CH ENGR 104C Lecture Notes - Lecture 9: Tetrahedral Carbonyl Addition Compound, Hemiacetal, Deprotonation

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Carbonyl Chemistry:
Survey of Reactions and
Mechanisms
Course Notes
Chemistry 14D
Images and sample reactions
taken from the Chemistry 14D
Thinkbook for Fall 2004, and
Organic Chemistry
by Paula Yurkanis Bruice 4th edition
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Carbonyl Chemistry:
Survey of Reactions and Mechanisms:
When dealing with Carbonyls, we consider two general mechanism types:
Carbonyls
Have X as a Leaving Group
Don’t have X as a Leaving Group
Carboxylic Acid (RCO2H)
Aldehyde (RCHO)
Acyl Halide (ROX)
Ketone (RCOR’)
Acid Anhydride (RCO2COR’)
Ester (RCO2R’)
Amide (RCONR’2)
Nitrile (RCN) (doesn’t look like a Carbonyl because it doesn’t
have a C=O but it reacts very similarly) H3C—C=N
2)… we then get a
tetrahedral
intermediate whose
fate is determined by
the presence of a
leaving group
1) we start with
the carbonyl...
which is attacked
by the nucleophile
3b) …If X is NOT a leaving group, the O- accepts a
“H+” and the result is an ADDITION REACTION
3a) …If X is a leaving group, then you kick out the leaving
group and the result is a SUBSTITUTION REACTION.
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Another tetrahedral
intermediate is formed.
The HOCH3+ is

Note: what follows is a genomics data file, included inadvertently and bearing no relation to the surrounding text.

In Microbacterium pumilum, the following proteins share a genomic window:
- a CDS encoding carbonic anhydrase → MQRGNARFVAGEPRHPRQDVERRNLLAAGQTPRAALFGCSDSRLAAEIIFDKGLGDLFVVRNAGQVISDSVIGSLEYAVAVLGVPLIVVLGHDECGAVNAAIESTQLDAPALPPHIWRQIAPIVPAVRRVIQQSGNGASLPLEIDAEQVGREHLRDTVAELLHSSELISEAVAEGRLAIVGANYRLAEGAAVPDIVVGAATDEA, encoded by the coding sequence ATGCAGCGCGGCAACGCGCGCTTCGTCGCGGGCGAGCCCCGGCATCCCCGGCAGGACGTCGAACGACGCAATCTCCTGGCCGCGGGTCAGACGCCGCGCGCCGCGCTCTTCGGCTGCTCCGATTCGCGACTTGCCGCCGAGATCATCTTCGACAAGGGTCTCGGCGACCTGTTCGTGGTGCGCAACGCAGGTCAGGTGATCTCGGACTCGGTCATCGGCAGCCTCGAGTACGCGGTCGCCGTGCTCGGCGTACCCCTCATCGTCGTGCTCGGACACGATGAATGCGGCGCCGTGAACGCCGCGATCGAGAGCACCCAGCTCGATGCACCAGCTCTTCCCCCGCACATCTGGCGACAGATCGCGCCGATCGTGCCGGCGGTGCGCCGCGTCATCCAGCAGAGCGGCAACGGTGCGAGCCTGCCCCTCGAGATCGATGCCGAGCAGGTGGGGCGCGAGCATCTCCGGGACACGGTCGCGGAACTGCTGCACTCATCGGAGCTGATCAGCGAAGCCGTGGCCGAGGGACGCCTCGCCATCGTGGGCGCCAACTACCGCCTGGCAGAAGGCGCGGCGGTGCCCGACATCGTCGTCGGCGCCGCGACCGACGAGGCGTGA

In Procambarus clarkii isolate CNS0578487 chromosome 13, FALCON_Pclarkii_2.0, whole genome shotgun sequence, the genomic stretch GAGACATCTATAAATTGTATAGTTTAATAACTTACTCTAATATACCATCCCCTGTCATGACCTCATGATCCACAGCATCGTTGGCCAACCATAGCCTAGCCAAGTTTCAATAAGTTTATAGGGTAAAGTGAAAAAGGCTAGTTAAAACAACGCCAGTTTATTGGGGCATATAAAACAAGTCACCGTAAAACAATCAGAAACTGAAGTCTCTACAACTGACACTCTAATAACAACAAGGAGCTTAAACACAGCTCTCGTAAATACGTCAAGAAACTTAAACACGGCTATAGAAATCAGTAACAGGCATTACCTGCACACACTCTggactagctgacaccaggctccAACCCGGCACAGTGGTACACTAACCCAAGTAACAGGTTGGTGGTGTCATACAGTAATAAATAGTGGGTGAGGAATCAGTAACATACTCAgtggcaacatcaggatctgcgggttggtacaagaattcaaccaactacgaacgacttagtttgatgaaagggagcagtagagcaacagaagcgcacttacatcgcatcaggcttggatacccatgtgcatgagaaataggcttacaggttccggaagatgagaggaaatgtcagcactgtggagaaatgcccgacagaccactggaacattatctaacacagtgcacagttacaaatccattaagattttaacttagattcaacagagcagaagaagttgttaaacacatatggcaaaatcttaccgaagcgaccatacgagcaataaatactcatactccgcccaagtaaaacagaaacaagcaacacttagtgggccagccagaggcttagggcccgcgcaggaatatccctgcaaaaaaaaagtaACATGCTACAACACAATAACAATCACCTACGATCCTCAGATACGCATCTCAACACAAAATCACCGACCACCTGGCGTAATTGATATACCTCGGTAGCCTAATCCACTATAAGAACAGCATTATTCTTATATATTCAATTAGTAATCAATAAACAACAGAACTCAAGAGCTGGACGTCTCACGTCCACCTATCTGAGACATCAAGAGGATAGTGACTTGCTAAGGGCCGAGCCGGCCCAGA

deprotonated by the :B
and ultimately, the ketal
is formed, as shown in the
pink box.
C= O Survey of Reactions
I. HEMIACETAL/ACETAL and
HEMIKETAL/KETAL FORMATION
Aldehyde Hemiacetal Acetal
Ketone Hemiketal Ketal
Ketone/aldehyde + alcohol = hemiacetal/hemiketal after one equivalent of alcohol
= acetal/ketal after two equivalents of alcohol
*hemiacetal, hemiketal, and half all start with the letter h, this is a
reminder that when you produce the hemiacetal or hemiketal, you are
halfway to the acetal/ketal
A hemiaceta/hemiketal has a carbon attached to an “ether” on one end and an alcohol on the
other.
o i.e. RO—C—OH
An acetal/ketal has a carbon that is attached to two “ethers”. If you take a hemiacetal and
replace the OH with an OR’ group then you get an acetal.
o i.e. RO—C—OR’
First, let us look at a generic mechanism for the formation of an acetal or ketal. Here, we start with the
ketone, so we will be forming a hemiketal, and then a ketal.
In step 1) the oxygen is protonated. This makes the carbonyl carbon more electrophilic by
giving it a greater partial positive charge
Then the first equivalent of alcohol attacks the electrophile in step 2)
Then, the tetrahedral intermediate is formed, when this is deprotonated by the :B, the hemiketal
is formed as seen inside the orange box
The mechanism doesn’t stop here… the remaining alcohol group on the molecule is protonated
by H—B+, to form H2O as a leaving group, with this, a double bond is formed.
Then, the second equivalent of alcohol attacks the electrophilic carbonyl carbon
1)
2)
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